Atty At Law
Phila Penn

You can read Jouett’s account of the capture here. But getting back to his letter to attorney Goforth, there are a number of interesting elements there.

Jouett’s interest in having a quick adjudication of the case (and subsequent distribution of prize money) was obviously an important consideration. In the same way that courts and particular judges are today perceived to be sympathetic or hostile to certain kinds of cases, naval prize courts during the Civil War developed similar reputations. Clearly in Jouett’s view, the prize court in Philadelphia wasn’t working through its caseload as fast as it might, and certainly not as fast as the one in Boston. Similarly, the amount of money capturing crew ultimately received depended on how much condemned vessel and its contents sold for at auction. Here, simple supply-and-demand came into play, because obviously the prize would be worth more in a local market where there was a high demand for vessels and whatever cargo they happen to be carrying when captured, then in a port where there was a market glut of either. A number of naval officers made small fortunes through serendipity when cargoes they had captured happened, by chance, to come up for auction in New Orleans in the fall of 1864, where the price of good quality cotton spiked to more than a dollar a pound.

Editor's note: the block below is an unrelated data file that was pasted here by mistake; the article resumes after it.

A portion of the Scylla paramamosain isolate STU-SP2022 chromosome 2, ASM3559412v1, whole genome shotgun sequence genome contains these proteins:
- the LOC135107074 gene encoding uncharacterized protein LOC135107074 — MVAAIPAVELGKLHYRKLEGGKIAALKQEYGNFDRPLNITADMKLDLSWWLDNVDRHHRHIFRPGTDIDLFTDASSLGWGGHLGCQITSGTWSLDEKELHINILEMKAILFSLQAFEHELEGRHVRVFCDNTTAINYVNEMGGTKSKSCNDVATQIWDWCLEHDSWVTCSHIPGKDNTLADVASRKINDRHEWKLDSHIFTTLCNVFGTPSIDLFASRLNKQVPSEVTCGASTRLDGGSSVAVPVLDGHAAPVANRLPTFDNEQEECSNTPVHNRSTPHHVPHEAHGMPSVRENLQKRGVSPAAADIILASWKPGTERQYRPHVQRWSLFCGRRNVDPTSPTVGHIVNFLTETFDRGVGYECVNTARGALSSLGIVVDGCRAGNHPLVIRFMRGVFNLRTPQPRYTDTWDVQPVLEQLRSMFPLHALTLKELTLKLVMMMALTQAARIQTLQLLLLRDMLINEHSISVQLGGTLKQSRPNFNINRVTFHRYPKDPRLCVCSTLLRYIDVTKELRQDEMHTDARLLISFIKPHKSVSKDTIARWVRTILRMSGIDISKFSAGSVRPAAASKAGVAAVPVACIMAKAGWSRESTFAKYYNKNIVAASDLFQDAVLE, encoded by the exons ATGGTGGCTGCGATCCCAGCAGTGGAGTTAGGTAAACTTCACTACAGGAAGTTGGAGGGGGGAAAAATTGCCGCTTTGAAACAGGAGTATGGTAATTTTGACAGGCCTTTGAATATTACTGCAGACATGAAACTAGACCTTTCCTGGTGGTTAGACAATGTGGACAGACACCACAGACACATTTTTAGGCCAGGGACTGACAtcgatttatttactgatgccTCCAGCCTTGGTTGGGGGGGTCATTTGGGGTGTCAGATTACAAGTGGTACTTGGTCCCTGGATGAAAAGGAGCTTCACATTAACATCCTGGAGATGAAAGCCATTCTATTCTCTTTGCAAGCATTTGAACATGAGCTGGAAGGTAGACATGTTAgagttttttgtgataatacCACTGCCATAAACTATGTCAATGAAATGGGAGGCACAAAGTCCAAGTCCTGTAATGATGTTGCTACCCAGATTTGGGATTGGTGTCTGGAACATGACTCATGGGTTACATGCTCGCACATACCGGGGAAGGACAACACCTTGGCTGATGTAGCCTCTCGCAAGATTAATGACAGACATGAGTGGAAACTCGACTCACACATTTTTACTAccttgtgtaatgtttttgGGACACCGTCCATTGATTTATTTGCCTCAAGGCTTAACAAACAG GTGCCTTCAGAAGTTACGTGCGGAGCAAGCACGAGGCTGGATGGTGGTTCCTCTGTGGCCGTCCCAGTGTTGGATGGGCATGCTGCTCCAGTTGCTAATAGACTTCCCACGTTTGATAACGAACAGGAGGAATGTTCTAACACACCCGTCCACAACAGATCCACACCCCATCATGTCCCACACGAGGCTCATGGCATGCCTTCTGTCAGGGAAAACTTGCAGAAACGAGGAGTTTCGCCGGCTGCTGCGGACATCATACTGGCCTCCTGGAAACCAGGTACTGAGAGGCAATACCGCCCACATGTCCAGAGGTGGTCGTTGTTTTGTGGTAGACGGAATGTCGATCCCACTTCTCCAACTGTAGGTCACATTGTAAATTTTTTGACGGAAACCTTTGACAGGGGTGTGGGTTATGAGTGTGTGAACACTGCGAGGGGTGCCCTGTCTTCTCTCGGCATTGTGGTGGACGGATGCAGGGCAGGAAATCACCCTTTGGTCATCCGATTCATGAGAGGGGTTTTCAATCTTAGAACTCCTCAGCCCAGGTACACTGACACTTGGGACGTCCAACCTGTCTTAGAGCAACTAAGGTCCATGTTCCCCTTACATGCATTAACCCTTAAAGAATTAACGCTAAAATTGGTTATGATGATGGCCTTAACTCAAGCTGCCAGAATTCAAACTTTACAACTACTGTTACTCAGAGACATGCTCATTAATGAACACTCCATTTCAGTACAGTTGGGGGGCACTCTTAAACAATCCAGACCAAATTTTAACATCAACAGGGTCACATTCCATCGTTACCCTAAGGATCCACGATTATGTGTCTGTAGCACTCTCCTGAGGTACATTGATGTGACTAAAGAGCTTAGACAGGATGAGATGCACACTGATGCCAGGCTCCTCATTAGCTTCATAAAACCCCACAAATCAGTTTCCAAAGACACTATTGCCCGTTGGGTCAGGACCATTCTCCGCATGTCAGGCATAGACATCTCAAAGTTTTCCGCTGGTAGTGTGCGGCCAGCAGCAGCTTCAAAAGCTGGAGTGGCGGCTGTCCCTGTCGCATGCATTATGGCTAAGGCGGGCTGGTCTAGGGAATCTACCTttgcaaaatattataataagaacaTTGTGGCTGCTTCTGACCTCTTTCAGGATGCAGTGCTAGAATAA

Jouett (left) may also have wanted Susanna and her cargo to be adjudicated in Philadelphia because he had someone there (Goforth) who could directly represent his case before the prize court. While Goforth’s fee would come out of Jouett’s share of the prize money awarded, some officers found hiring personal attorneys to represent them to be a worthwhile investment. Samuel Phillips Lee, who commanded the North Atlantic Blockading Squadron off Wilmington, North Carolina, reportedly referred to his post as the “prize money command.” Lee was so protective of his perquisite that he hired his own attorney, acting on commission, to represent him in prize cases. The lawyer did his job well, helping Lee to collect $109,689.99 in prize money during his two years’ tenure in command, the highest of any Union officer.